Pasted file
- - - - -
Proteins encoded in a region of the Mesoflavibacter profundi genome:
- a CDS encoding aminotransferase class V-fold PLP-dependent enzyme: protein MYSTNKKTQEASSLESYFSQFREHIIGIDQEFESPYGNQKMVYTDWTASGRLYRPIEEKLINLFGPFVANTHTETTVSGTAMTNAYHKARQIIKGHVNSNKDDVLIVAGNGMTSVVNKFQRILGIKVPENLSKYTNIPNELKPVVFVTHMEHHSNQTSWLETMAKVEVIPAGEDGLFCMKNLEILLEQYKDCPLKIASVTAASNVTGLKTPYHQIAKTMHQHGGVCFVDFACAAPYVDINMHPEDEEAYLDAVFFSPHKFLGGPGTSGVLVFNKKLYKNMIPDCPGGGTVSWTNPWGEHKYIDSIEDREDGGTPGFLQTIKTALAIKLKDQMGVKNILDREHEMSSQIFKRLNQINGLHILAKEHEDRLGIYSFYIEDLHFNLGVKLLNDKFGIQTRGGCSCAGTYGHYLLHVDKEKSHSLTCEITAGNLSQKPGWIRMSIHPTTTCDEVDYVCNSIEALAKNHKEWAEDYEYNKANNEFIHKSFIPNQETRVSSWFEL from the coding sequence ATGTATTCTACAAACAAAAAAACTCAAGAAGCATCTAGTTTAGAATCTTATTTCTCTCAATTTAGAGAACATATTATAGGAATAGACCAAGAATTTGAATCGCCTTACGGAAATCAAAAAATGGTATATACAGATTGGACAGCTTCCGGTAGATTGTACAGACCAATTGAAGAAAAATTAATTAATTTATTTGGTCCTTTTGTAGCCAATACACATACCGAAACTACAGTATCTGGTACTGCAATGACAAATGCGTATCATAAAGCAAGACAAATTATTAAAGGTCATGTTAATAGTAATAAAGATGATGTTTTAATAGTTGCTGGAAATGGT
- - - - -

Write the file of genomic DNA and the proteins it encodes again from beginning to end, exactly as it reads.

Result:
Proteins encoded in a region of the Mesoflavibacter profundi genome:
- a CDS encoding aminotransferase class V-fold PLP-dependent enzyme: protein MYSTNKKTQEASSLESYFSQFREHIIGIDQEFESPYGNQKMVYTDWTASGRLYRPIEEKLINLFGPFVANTHTETTVSGTAMTNAYHKARQIIKGHVNSNKDDVLIVAGNGMTSVVNKFQRILGIKVPENLSKYTNIPNELKPVVFVTHMEHHSNQTSWLETMAKVEVIPAGEDGLFCMKNLEILLEQYKDCPLKIASVTAASNVTGLKTPYHQIAKTMHQHGGVCFVDFACAAPYVDINMHPEDEEAYLDAVFFSPHKFLGGPGTSGVLVFNKKLYKNMIPDCPGGGTVSWTNPWGEHKYIDSIEDREDGGTPGFLQTIKTALAIKLKDQMGVKNILDREHEMSSQIFKRLNQINGLHILAKEHEDRLGIYSFYIEDLHFNLGVKLLNDKFGIQTRGGCSCAGTYGHYLLHVDKEKSHSLTCEITAGNLSQKPGWIRMSIHPTTTCDEVDYVCNSIEALAKNHKEWAEDYEYNKANNEFIHKSFIPNQETRVSSWFEL from the coding sequence ATGTATTCTACAAACAAAAAAACTCAAGAAGCATCTAGTTTAGAATCTTATTTCTCTCAATTTAGAGAACATATTATAGGAATAGACCAAGAATTTGAATCGCCTTACGGAAATCAAAAAATGGTATATACAGATTGGACAGCTTCCGGTAGATTGTACAGACCAATTGAAGAAAAATTAATTAATTTATTTGGTCCTTTTGTAGCCAATACACATACCGAAACTACAGTATCTGGTACTGCAATGACAAATGCGTATCATAAAGCAAGACAAATTATTAAAGGTCATGTTAATAGTAATAAAGATGATGTTTTAATAGTTGCTGGAAATGGT